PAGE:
Citic Pacific Case Study

713 Words 3 Pages
Implementations Citic Pacific should acknowledge the need to change its internal controls, primarily the delegation of authorities among the executives. There should always be a check and balance in the performance of duties, and a separation of authorities between the maker and an approver to keep an efficient control. Furthermore, there must be a change with the way the firm pays bonuses. The management should consider revising its remuneration policy because the performance-based of giving incentives is prone to manipulation and does not comply with the goal of achieving long-term objectives.
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As a publicly listed company, Citic Pacific has an obligation to inform the public about all of the material information involving
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It is a systematic means of establishing order between the board of directors and the top-management by ensuring accountability, fairness and transparency to its stakeholders which includes, customers, employees, government, and investors. It is an effective tool used to monitor managerial decision because corporate governance mandates that managers must observe transparency and fairness in making judgments, define managerial responsibility, and assigning accountability for specific actions (Sullivan, 2009). Moreover, corporate governance requires that each decision made by the management support public policy and abide with different rules and regulations that promote the interest of the public (Nestor, Yasui, and Guy, …show more content…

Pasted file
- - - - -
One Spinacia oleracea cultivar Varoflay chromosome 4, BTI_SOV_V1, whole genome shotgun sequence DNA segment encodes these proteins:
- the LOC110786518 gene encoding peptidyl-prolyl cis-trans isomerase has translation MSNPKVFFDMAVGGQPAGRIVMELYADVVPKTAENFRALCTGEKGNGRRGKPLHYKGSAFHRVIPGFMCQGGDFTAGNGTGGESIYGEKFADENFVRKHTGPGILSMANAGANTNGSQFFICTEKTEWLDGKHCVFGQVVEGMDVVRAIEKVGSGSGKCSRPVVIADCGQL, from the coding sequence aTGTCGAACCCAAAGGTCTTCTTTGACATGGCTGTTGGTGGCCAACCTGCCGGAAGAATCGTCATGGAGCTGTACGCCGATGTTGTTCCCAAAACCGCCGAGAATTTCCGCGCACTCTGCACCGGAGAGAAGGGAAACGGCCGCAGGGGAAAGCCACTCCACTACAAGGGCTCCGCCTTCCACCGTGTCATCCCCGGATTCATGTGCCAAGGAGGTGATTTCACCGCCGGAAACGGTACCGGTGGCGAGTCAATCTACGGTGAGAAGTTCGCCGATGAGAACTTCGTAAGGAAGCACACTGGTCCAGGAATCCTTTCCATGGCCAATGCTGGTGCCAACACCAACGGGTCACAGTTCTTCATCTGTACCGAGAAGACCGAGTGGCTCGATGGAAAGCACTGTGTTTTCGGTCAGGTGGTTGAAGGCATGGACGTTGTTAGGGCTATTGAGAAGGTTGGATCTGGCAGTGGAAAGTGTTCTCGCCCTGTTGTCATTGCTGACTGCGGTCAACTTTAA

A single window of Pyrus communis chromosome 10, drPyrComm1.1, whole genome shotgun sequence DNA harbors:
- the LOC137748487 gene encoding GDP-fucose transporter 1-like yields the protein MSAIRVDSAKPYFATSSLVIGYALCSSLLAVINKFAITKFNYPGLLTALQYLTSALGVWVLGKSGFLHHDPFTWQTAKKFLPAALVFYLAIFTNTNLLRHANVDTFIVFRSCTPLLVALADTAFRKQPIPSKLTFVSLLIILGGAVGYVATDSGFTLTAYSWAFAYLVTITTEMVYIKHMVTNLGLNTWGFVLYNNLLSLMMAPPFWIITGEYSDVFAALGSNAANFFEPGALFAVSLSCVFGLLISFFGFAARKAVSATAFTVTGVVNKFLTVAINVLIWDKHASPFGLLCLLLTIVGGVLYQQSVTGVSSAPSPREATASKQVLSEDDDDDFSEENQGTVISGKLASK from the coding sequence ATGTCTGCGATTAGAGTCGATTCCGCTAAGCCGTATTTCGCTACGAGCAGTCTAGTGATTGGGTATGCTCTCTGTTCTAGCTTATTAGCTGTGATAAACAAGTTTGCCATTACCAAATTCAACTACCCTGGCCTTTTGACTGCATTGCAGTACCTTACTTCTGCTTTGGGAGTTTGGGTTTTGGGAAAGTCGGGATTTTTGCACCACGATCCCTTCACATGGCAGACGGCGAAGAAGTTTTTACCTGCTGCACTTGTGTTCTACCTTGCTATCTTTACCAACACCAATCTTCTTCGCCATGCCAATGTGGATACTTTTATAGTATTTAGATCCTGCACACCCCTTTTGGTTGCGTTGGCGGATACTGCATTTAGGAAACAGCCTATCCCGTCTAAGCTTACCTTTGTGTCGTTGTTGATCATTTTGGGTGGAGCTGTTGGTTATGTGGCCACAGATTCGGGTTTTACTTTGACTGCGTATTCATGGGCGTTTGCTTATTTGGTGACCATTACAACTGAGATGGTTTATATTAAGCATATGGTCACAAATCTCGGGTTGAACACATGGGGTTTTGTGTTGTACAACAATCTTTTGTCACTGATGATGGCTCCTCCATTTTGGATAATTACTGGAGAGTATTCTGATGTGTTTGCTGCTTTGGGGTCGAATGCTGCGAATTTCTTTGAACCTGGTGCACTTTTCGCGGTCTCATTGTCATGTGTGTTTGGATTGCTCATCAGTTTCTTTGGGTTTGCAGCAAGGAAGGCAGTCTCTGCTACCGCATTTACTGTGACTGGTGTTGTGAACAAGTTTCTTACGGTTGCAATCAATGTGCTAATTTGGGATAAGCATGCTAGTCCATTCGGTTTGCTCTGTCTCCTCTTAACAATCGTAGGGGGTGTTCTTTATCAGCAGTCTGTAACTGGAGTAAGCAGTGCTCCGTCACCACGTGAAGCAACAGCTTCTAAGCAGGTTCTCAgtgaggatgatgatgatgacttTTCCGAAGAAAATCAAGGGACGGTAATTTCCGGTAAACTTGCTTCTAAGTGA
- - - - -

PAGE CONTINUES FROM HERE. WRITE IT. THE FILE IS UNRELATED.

Ownership concentration means the overall ownership structure of the people contributed to the capitalization of the firm, while executive compensation includes salary, incentives, and bonuses given to the managers, and the Board of Directors represents individuals who monitors and controls the overall decision process of the firm. The internal mechanisms control and monitors the activities of the organization and take corrective actions when the company off tracks it strategic goals (Davoren, 2015). In case of Citic Pacific, internal mechanisms proved insufficient. They were more focused on making profits and when they didn’t, they failed to report their actions in a timely manner.
On the other hand, the external corporate governance mechanisms are composed of the external forces for market control including the competitors, financial institutions, trade unions and the regulatory bodies (Davoren, 2015). Competitors impose the need for the existing managers to perform well and be able to create effective strategies to improve the business, while the supervising body regulates hostile takeovers and suggest guidelines for best

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